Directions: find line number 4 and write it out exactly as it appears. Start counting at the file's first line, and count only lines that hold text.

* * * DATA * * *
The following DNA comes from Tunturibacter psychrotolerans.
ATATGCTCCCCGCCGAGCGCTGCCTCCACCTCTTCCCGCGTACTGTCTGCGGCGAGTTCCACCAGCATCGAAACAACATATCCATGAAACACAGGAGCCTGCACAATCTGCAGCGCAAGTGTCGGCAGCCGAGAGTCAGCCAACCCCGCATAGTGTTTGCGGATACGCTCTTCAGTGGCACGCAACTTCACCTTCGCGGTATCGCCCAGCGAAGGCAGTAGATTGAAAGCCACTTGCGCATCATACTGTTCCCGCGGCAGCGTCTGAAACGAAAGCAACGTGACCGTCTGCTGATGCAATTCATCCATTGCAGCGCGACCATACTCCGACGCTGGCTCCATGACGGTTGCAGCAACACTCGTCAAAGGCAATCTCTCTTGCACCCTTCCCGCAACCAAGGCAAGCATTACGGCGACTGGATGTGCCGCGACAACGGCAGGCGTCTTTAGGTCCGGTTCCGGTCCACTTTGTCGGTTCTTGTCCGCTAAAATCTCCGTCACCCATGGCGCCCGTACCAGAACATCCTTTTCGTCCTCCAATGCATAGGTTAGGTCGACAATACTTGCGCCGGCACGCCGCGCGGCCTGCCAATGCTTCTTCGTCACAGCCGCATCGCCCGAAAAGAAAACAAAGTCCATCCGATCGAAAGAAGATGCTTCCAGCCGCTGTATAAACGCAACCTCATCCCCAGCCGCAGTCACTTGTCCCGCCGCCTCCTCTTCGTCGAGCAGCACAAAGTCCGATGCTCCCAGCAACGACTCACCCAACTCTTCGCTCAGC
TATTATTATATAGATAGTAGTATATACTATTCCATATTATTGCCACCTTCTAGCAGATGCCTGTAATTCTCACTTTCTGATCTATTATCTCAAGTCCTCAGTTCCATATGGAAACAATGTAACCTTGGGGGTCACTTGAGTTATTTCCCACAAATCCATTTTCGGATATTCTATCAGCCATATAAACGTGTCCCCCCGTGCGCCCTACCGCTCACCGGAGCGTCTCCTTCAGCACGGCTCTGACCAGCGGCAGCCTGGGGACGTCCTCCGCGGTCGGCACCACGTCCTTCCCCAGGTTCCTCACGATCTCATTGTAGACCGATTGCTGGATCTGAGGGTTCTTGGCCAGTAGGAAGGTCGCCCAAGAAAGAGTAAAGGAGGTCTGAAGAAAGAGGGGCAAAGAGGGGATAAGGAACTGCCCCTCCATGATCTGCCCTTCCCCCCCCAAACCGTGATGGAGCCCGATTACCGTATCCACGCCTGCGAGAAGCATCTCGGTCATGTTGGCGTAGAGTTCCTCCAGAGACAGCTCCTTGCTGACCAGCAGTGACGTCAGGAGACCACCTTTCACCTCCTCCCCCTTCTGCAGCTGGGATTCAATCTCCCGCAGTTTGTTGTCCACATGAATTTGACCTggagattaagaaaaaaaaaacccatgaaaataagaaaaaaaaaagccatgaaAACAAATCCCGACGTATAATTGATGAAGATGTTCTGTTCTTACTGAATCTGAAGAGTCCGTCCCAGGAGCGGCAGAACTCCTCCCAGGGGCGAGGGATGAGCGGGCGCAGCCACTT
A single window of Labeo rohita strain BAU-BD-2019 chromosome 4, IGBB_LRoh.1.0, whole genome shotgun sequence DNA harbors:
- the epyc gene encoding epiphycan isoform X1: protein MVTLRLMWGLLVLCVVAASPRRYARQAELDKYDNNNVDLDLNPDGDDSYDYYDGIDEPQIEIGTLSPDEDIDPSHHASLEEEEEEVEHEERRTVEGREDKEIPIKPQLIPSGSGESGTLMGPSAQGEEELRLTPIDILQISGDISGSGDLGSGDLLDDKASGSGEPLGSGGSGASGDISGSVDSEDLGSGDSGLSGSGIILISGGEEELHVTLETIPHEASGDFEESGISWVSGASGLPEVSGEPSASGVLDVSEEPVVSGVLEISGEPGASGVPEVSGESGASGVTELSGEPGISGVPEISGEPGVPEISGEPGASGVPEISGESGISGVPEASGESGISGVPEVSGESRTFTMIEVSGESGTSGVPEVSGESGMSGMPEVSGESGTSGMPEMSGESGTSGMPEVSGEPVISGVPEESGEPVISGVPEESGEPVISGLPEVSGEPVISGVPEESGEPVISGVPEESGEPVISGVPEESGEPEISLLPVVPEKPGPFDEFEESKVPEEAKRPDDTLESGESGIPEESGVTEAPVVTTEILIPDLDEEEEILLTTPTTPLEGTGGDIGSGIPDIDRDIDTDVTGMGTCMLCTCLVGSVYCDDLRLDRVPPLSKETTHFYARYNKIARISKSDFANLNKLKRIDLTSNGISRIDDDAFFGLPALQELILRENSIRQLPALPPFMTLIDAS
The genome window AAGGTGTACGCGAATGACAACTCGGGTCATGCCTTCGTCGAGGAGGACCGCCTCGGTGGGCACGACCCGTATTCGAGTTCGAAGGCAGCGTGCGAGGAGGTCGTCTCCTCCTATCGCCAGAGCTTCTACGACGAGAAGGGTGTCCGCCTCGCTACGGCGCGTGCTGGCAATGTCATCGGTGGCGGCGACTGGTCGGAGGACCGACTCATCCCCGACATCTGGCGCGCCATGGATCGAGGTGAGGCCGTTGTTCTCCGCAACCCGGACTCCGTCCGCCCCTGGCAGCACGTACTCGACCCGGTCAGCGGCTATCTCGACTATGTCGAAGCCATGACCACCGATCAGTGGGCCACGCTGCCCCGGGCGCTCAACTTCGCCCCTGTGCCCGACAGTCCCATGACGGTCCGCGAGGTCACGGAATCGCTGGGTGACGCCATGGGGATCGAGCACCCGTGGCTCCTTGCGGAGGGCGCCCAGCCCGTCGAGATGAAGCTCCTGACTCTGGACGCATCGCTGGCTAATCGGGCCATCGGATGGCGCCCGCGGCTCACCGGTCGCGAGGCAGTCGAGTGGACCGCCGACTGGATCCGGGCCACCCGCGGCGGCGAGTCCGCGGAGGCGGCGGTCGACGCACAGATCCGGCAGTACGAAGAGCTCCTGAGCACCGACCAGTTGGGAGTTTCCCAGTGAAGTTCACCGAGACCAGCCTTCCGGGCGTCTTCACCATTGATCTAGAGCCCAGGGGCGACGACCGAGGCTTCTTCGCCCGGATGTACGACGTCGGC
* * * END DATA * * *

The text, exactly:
A single window of Labeo rohita strain BAU-BD-2019 chromosome 4, IGBB_LRoh.1.0, whole genome shotgun sequence DNA harbors: